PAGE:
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I am looking into giving my 4-6-0 Big Hauler a bigger motor and gear train. At the moment it has a 12v motor and I would like to put a 24v motor. I also want to replace the gears with steel ones.

I am not sure why they put a 12v motor in it when the power supply pumps out 24v? Makes no sense to me. Anyone know why?


Has anyone done this modification?
 

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Ach, ya canna see that the wee beastie is already pushing the limits of warp technology! The Capt. asked for "full speed maximum warp" and the ol' girl flew straight into a time warp!! I canna be sure but due to the restrictions placed upon the warp field by the number of dilithium crystals in the matrix, she should be reappearing sometime tomorrow.... That's the closest estimate I can give ya without hav'n seen the feild flux read'ns before she disappeared but isn't she a bonnie piece of work!! Aye....and completely invisible without a Cloaking Device!!
 

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Wow did I ever choose the wrong words for this thread. Sorry to have caused such a rant. I was referring to a Tim The Tool man catch phase. where he always has to modify something to make it more powerful. For some reason the body of my thread did not upload so I edited it for you all.
 

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Posted By Steve Stockham on 02/04/2009 5:04 PM
Ach, ya canna see that the wee beastie is already pushing the limits of warp technology! The Capt. asked for "full speed maximum warp" and the ol' girl flew straight into a time warp!! I canna be sure but due to the restrictions placed upon the warp field by the number of dilithium crystals in the matrix, she should be reappearing sometime tomorrow.... That's the closest estimate I can give ya without hav'n seen the feild flux read'ns before she disappeared but isn't she a bonnie piece of work!! Aye....and completely invisible without a Cloaking Device!!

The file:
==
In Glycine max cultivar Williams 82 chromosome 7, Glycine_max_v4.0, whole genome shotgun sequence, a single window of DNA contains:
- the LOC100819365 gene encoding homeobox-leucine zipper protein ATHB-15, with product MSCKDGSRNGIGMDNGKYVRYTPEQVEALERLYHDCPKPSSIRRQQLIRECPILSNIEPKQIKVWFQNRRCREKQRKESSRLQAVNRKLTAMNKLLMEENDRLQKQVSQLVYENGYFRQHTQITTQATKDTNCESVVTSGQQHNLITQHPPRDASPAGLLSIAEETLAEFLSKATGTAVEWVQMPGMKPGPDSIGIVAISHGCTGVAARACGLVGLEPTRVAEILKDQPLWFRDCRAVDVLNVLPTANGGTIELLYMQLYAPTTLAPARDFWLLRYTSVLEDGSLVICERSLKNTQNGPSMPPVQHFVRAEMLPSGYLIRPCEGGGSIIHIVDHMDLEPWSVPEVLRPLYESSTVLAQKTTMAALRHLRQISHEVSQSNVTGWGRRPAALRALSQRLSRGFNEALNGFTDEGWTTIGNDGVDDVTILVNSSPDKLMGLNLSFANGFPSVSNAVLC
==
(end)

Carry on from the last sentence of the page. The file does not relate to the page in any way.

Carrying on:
Obviously, Mr Scott, logic would show that you have mearly overloaded the Hisenberg compensators. Once the warp field decays your "Bonnie Lass" should be visible once again.
 

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I would think the simple answer is getting a Barry’s Big Trains drive; apparently they will pull a brick from a house.

Maybe you could purchase a gear box and a motor from Accucraft, they have a few listed on there website http://www.accucraft.com/index.php?categoryID=41 but it’s probably easier to go with the BBT drive as it’s a drop in replacement.
 

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There really is such a thing as Binfordizing something... funny thing that Tim TTM used such a phrase incorrectly.

Google can be fun!

Greg
 

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Entirely possible that he didn't choose the name "Binford" by mistake ;)
 

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I have a bunch of like new pittmann 19v motors of a suitable size for Big haulers or other large scale locos. These are not gear head units , but are direct single shaft output- suitable for use with a normal gearbox. Cheap. Contact off list if interested.

jonathan/
EMW
 

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Maybe some who is handy with a lathe and mill could knock you up some gears?

Do NWSL do custom gears? Maybe drop them an email.

Now this is a bit more of an out there solution. Could you mount a second gear box in the chassis? Then power it with a double shaft motor, essentially like an LGB loco.

I think someone on this forum could set you up with a cheap unwanted Big Hauler gear box.
 

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Okay, now we have something to work with!